Zinc (mg) 3.9 1.8 4.9 2.9 0.290

Values shown as mean SD
Differences tested with Students t-test

Volume 12 No. 1
February 2012

Table 6: Consumption of foods from the various food groups by vegetarian

and non-vegetarian children from Accra and Cape Coast, based on
one 24-hour recall1

Food group Vegetarians Non-vegetarians P-value2

(n=26) (n=26)
Cereals 25 (96.2) 26 (100.0) 0.313

Roots & tubers 15 (57.7) 16 (61.5) 0.777

Pulses & nuts 21 (80.8) 17 (65.4) 0.211

Green leafy vegetables 15 (57.7) 5 (19.2) 0.004

Other vegetable 26 (100.0) 26 (100.0) -

Fruits 16 (61.6) 2 (7.7) <0.001

Animal source foods (ASF) - 23 (88.5)

Fats & oils 25 (96.2) 24 (92.3) 0.552

Drinks/ beverages 8 (30.8) 13 (50.0) 0.158

Food diversity score with 5.81 0.98 5.85 1.12 0.830

animal source foods3

Food diversity score without 5.81 0.98 4.96 1.04 0.540

animal source foods
Values shown as mean standard deviation or n (%)
Chi-square test was used to test differences between proportions; Students t-test
was used to compare means
Mean food diversity score with animal source foods; maximum of 9 food groups
Mean food diversity score did not count animal source foods; maximum of 8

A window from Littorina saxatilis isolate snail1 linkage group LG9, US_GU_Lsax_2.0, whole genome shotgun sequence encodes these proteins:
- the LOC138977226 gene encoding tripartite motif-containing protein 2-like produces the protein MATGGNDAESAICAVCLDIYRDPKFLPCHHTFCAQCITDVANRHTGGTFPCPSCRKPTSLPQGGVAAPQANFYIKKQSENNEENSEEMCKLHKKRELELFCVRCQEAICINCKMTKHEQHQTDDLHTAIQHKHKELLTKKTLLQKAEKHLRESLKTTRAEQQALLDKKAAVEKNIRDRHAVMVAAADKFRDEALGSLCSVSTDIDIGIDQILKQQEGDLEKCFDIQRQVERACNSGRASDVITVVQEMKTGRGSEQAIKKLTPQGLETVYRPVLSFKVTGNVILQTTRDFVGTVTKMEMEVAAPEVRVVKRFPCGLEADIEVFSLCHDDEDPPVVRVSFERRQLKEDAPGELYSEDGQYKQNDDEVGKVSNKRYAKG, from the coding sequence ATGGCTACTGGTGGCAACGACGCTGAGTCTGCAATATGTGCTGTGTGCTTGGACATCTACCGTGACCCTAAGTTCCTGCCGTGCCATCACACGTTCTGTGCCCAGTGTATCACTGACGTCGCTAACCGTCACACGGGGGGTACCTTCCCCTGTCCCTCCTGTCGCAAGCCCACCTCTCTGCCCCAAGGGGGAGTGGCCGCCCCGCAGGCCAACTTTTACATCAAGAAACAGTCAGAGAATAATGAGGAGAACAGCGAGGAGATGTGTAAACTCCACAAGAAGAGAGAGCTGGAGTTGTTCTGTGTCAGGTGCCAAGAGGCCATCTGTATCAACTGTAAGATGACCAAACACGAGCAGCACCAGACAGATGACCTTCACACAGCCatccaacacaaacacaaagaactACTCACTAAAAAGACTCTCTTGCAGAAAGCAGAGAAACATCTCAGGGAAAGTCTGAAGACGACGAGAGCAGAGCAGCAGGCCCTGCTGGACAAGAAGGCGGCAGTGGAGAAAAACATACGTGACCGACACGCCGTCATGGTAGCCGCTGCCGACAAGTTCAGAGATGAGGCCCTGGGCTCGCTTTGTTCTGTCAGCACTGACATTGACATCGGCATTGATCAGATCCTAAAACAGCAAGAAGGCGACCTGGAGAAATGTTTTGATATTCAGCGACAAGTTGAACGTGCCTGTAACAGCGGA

food groups

Volume 12 No. 1
February 2012

Table 7: Hemoglobin, ferritin and transferrin receptor (TfR) levels for

vegetarian and non-vegetarian children from Accra and Cape Coast 1

Variable Vegetarians Non-vegetarians P-value2

(n=26) (n=26)
Hemoglobin (g/dl) 11.8 1.1 11.6 1.1 0.970

Plasma ferritin (ng/ ml) 34.05 25.88 59.15 0.012

Plasma TfRconc (g/ml) 1.45 1.02 1.47 0.71 0.940

Plasma ferritin < 15 ng/ml 2 (11.1) 3 (15.8) 0.677

IDA3 1 (3.8) 1 (3.8) 1.000

Anemia4 6 (23.1) 7 (26.9) 0.740

CRP >10 mg/L 8 (30.8) 7 (26.9) 0.760

Values shown as mean standard deviation or n (%)
Students t-test was used to compare means; Chi-square test was used to test
differences between proportions
IDA: Iron deficiency anemia (combination of ferritin < 15 ng/ml and Hb< 11.0